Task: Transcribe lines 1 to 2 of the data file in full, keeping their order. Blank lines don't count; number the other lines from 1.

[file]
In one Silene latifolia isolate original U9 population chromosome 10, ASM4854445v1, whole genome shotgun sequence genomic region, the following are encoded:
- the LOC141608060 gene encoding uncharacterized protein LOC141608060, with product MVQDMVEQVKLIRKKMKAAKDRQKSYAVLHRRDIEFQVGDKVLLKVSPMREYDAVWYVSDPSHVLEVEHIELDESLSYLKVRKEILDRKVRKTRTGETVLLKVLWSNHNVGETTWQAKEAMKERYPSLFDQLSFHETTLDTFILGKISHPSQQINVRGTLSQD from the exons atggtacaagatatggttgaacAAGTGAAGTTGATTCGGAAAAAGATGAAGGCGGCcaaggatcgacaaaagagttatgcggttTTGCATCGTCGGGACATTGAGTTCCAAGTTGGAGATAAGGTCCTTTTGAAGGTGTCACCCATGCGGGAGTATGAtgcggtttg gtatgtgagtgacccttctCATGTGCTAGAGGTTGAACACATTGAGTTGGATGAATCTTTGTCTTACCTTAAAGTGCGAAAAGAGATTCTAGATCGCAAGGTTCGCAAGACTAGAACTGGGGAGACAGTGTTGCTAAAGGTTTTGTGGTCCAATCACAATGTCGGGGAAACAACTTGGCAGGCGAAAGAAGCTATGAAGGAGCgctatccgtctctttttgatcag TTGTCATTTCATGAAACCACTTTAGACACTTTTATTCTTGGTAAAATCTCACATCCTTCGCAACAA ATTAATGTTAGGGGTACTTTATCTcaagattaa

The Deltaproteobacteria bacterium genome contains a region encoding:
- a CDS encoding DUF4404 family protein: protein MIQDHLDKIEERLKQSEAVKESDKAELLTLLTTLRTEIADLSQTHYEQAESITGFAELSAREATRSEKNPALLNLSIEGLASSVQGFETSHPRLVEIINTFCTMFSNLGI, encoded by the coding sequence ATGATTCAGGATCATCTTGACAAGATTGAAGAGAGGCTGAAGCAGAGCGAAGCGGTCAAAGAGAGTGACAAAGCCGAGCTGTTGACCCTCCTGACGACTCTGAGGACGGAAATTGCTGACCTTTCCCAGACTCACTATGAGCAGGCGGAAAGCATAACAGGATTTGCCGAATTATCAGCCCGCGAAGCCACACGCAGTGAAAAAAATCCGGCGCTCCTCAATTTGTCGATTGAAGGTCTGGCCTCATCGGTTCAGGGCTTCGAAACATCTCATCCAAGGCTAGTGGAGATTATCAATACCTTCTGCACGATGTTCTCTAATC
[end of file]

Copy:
In one Silene latifolia isolate original U9 population chromosome 10, ASM4854445v1, whole genome shotgun sequence genomic region, the following are encoded:
- the LOC141608060 gene encoding uncharacterized protein LOC141608060, with product MVQDMVEQVKLIRKKMKAAKDRQKSYAVLHRRDIEFQVGDKVLLKVSPMREYDAVWYVSDPSHVLEVEHIELDESLSYLKVRKEILDRKVRKTRTGETVLLKVLWSNHNVGETTWQAKEAMKERYPSLFDQLSFHETTLDTFILGKISHPSQQINVRGTLSQD from the exons atggtacaagatatggttgaacAAGTGAAGTTGATTCGGAAAAAGATGAAGGCGGCcaaggatcgacaaaagagttatgcggttTTGCATCGTCGGGACATTGAGTTCCAAGTTGGAGATAAGGTCCTTTTGAAGGTGTCACCCATGCGGGAGTATGAtgcggtttg gtatgtgagtgacccttctCATGTGCTAGAGGTTGAACACATTGAGTTGGATGAATCTTTGTCTTACCTTAAAGTGCGAAAAGAGATTCTAGATCGCAAGGTTCGCAAGACTAGAACTGGGGAGACAGTGTTGCTAAAGGTTTTGTGGTCCAATCACAATGTCGGGGAAACAACTTGGCAGGCGAAAGAAGCTATGAAGGAGCgctatccgtctctttttgatcag TTGTCATTTCATGAAACCACTTTAGACACTTTTATTCTTGGTAAAATCTCACATCCTTCGCAACAA ATTAATGTTAGGGGTACTTTATCTcaagattaa